Preparation of New Grads

  1. Do you feel as a new grad, (or soon to be) believe your program prepared you for the real world of nursing? ie. skills, basic knowledge, medication administration etc.. Also are you a ADN or BSN student? Thanks, Jim Rodgers
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    About Jim Rodgers

    Joined: Apr '03; Posts: 9; Likes: 1
    Flight paramedic


  3. by   momangel29
    when I was a student I had alot of anxiety about clinicals.NOW I wish I had had even more clinical time! EVen though the ADN program I graduated from had a good amount of clinical time,I feel like I needed more.I was an LPN working in a nursing home for a number of years before I got my R.N. this past februaury and I started working in the hospital as a graduate nurse in January.I have made great strides but I have so many,many more hurdles to leap over.I am not a dumb person but I feel like my brain is about to explode each day with the wealth of knowledge I am attempting to acquire!No matter what happens I am sticking it out!Some days are more stressful than others!
  4. by   nekhismom
    My program doesn't have microbiology, pharmacology or assessment courses. So, we have to learn pharm. and assessment during our regular nursing classes. They are between 7-10 credits each, total of 34 nursing hours. I feel VERY unprepared!
  5. by   Yankee in Texas
    Originally posted by Jim Rodgers
    Do you feel as a new grad, believe your program prepared you for the real world of nursing?Also are you a ADN or BSN student?
    I graduated from an ADN program. I started an internship along with a new orientee/co-worker who is has a BSN. Both of us have equal knowledge base, but I have put in more clinical time then my counterpart. What we both are finding out is that:

    1. The schools are going by the the textbook and are not
    relaying up-to-date procedures to us. This is due to:

    2. Some of the clinical instructors may not work part-time/PRN
    at a hospital, therefore they are not aware of standards and

    3. Our main concern is that, as senior students allow us to
    perform as the staff nurse with total patient care. I am not
    speaking on total care as bath/linens; But allow us to call the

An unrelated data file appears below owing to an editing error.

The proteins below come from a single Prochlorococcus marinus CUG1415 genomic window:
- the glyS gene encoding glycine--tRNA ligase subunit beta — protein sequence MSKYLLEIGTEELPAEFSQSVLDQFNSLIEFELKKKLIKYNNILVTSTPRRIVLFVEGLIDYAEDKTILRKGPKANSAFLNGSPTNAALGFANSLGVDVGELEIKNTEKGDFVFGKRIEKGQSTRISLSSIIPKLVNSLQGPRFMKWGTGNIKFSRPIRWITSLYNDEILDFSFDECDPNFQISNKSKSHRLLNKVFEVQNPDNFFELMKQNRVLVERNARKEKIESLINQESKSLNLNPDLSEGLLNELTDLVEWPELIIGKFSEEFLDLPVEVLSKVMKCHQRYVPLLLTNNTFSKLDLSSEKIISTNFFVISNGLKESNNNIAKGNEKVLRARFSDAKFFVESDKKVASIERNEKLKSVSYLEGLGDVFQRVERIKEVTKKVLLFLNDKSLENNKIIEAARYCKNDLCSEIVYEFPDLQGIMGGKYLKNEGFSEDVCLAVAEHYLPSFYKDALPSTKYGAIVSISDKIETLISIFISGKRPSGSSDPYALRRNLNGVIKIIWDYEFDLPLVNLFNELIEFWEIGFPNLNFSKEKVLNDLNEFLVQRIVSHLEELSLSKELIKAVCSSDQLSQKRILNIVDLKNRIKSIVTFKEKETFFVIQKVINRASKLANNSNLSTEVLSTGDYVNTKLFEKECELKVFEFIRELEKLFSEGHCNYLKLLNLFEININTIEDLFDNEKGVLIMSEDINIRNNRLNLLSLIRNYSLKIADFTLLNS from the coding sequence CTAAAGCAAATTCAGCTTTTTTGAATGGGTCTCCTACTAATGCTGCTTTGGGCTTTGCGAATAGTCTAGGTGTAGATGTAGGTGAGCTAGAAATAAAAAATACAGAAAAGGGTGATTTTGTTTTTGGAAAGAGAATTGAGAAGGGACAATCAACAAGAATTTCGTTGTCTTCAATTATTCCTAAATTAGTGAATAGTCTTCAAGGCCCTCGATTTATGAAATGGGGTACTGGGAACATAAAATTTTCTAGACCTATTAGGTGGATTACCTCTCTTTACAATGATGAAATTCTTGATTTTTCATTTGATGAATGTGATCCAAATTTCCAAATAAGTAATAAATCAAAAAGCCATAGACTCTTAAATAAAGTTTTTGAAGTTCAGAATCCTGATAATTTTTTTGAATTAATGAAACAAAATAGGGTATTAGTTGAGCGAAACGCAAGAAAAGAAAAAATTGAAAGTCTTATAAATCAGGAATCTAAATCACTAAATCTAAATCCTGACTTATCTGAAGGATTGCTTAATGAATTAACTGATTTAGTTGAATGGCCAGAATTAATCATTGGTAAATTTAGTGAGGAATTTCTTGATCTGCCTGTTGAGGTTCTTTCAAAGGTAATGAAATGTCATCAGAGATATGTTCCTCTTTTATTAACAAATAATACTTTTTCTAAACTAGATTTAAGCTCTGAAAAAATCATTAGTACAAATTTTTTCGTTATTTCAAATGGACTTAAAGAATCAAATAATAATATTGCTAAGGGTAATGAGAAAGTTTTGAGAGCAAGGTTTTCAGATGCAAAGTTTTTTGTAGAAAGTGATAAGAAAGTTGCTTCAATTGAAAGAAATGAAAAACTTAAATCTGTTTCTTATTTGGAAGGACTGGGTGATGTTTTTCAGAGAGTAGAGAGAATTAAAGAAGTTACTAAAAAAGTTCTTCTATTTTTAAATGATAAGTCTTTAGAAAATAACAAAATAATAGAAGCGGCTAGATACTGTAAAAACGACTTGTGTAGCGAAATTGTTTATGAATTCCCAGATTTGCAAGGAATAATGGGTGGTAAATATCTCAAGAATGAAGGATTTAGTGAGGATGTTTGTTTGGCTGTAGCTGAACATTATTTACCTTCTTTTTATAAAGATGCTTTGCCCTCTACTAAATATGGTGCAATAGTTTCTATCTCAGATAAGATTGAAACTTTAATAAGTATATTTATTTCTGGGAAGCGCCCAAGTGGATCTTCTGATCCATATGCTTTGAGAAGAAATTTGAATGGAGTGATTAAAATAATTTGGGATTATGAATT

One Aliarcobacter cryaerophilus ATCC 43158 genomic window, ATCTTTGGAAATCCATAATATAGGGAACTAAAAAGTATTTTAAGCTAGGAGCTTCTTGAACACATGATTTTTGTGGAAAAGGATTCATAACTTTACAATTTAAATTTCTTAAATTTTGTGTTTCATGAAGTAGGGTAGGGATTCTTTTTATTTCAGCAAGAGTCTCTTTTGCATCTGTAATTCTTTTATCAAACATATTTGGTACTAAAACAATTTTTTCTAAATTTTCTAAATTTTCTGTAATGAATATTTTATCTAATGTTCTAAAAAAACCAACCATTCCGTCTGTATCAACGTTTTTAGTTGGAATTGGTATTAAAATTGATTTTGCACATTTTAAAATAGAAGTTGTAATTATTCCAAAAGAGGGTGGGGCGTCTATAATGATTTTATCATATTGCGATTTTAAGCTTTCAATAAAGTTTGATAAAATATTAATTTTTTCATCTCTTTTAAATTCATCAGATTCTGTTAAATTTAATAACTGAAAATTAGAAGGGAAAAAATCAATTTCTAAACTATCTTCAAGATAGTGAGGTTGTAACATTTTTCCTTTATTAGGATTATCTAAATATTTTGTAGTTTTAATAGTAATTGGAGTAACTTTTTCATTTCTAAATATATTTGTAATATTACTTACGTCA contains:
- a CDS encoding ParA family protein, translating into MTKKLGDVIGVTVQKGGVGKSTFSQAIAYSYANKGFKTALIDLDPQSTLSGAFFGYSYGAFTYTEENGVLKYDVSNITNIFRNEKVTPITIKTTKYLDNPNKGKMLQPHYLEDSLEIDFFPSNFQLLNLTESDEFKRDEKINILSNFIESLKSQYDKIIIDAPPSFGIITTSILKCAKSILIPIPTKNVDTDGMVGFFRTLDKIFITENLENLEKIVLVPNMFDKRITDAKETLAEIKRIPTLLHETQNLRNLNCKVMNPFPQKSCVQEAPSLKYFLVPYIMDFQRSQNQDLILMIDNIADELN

doctor and train us to function as a graduate nurse should.

    I love what I do, but I don't like feeling like I'm not accomplishing my task when I must complete functions that we as students were unable to perform. Such as pyxis and, computerized charting access or correcting problems with other departments.

    Thank God for internship programs that hire us and help us make that transition.
  6. by   vaughanmk
    BSN There is no way I feel that my clinical expereince in school prepared me for the real world. But I knew that going into it. School is not the real world and I don't think there is any way for school to prepare you for becoming a "real nurse"
  7. by   gizzy76
    As a recent graduate this past December with my Bachelors Degree in Nursing (I'm from Canada) I feel that I have not had enough training during school about the "realities of nursing". Oddly enough, even one of my final preceptors felt the same way and suggested to my instructors that maybe a course titled the same would be beneficial to future nursing students.

    Even my final practicum preceptor was apalled at how much book work I had to do while trying to do my practicum with her. The focus was not on what I could do as a nurse, but how many pages for a paper I could write on issues in nursing. To me the biggest issue in nursing was the lack of clinical time to become prepared to function in the real world!
  8. by   Katnip
    BSN-now way am I prepared for the real world. Most ADNs I know feel much the same way.

    The nice thing is it only takes a few weeks or months to catch up on the skills. The book learning will provide a solid foundation for the understanding of those skills.

    Where I live almost every hospital has at least a 6-month orientation for new grads. Some in the high acuity areas go as long as a year.